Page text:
1. Die Stadt
2. Das Fischermädchen
4. Am Meer
6. In der Ferne
8. Ihr Bild
11. Der Atlas
12. Der Doppelgänger
13. Die Taubenpost
14. Kriegers Ahnung
In 1839 composer Franz Liszt did a transcription of Franz Schubert's
final song set, known under the title Schwanengesang ("Swansong"). The
songs were written by Schubert a few months before his death and were
taken from a set published in 1829 by Tobias Haslinger. There is some
doubt as to whether the songs were intended to constitute a song cycle
at all, at least in the same way as the songs of Die Winterreise were meant
to be a cycle. And there is also some question as to what songs were to
be included even if they had been thought of as a set — "Die Taubenpost"
might have been thrown in for reasons known only to Haslinger. The title
Schwanengesang was invented by Haslinger. It is in fact an appropriate title
— although one might very well make the claim that everything written
by Schubert in the last year and a half of his life could bear that title.
But none of that really makes any difference. With a great love for
Schubert's music Liszt took the 1829 set and from it made a new unity.
Under Liszt's pen this set might very well be renamed Songs of the
Black Swan. Schubert's late sadness is here ("Am Meer" contains echoes
of the B-flat Major sonata), pushed in this transcription to the lengths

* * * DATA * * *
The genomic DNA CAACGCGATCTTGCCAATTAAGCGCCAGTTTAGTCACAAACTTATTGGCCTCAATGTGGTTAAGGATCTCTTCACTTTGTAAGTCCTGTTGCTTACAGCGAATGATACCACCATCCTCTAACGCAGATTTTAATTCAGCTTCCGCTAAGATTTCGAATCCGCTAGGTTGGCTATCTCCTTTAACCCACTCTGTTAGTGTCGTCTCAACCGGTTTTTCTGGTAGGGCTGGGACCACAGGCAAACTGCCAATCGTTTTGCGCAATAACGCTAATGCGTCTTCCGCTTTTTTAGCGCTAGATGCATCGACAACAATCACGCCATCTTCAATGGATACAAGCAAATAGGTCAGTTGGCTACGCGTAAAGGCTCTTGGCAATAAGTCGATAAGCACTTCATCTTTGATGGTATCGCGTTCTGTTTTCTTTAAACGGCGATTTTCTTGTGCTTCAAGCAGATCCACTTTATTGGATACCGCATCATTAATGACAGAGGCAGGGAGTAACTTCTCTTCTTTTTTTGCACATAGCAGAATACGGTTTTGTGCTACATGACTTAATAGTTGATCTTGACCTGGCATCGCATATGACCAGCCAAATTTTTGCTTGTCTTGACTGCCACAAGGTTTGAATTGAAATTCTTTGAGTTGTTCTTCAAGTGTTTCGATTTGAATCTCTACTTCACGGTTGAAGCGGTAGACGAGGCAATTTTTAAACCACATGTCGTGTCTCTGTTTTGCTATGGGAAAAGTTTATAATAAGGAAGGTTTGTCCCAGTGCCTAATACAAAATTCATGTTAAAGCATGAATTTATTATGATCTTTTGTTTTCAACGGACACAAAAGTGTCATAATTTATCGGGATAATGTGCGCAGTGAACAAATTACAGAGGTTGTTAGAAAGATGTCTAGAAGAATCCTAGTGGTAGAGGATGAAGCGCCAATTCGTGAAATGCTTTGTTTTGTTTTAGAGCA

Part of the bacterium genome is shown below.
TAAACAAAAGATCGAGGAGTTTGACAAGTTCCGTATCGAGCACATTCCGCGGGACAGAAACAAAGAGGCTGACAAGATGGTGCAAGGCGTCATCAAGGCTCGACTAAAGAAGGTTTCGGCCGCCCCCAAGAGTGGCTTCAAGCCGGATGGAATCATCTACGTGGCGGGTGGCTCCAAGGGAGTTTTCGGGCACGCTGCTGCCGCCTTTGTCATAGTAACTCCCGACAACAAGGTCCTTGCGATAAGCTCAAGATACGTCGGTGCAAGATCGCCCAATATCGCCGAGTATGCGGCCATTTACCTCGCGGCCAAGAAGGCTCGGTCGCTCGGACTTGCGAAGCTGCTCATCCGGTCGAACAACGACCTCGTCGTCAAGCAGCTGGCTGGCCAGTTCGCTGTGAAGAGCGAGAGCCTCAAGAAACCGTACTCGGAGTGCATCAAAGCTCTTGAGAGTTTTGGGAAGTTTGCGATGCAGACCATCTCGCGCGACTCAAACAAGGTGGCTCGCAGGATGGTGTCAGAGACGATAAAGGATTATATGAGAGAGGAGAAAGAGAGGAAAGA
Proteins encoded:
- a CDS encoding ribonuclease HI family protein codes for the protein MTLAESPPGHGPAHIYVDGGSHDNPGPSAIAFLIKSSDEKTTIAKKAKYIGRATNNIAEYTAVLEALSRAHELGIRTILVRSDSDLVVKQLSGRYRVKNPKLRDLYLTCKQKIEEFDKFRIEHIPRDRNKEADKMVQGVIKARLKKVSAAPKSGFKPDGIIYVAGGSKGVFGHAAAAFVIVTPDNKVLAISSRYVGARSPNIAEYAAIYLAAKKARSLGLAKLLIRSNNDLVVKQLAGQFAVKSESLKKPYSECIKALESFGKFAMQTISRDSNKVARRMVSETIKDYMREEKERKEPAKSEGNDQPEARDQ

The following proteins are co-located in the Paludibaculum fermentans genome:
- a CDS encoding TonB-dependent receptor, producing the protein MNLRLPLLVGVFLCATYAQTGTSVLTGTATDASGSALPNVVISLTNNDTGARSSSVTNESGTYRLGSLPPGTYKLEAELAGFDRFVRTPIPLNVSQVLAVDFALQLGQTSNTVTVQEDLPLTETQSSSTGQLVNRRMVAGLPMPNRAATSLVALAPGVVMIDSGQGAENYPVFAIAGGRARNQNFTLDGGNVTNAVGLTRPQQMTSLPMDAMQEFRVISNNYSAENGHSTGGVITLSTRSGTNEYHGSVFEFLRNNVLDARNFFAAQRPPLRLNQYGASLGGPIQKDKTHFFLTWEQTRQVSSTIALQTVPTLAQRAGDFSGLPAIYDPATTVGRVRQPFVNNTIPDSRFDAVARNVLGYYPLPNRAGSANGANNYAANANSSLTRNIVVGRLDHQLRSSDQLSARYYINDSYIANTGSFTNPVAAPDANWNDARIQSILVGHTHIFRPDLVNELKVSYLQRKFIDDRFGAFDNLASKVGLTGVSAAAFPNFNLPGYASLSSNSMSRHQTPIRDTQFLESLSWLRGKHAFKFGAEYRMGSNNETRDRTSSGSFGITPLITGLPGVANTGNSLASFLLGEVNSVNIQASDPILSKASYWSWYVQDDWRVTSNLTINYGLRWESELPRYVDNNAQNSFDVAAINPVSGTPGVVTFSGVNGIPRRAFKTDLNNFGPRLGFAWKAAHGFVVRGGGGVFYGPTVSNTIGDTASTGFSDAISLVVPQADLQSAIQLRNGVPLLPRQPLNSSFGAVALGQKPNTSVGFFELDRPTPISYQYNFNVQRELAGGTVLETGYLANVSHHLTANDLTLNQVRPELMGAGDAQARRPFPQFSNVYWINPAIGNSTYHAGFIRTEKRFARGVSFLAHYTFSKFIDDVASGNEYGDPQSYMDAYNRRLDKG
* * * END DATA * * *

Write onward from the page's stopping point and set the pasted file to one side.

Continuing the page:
of Romantic era chromaticism. One can only wonder what novel musical
worlds Schubert may have traveled if he had lived a normal life-span.
But that was not to be.
It is a great work — I have fallen in love with it. And Liszt-era works
like this are Valentina's forte. Which makes it even better. Putting
the work on the television almost makes me feel like one of those rich
or royal patrons of old, who would have a great pianist come in to perform
for them and their friends. Of course I don't have any friends to do that,
but that is a whole other story. And of course there's the fact that
Valentina's big Bosendorfer would take up my entire living room. Oh
well. Play, Valentina, play! And I will give you a jeweled cup with
coins of gold! — or at least the money I spent on the DVD.
And incidentally, Lisitsa was about the same age when this DVD was
issued (2005) as Schubert was when he died. I don't have any facts to
back it, but I doubt that is a coincidence. Or if it is, it is a very
Lisitsa in a rather Lisztian moment.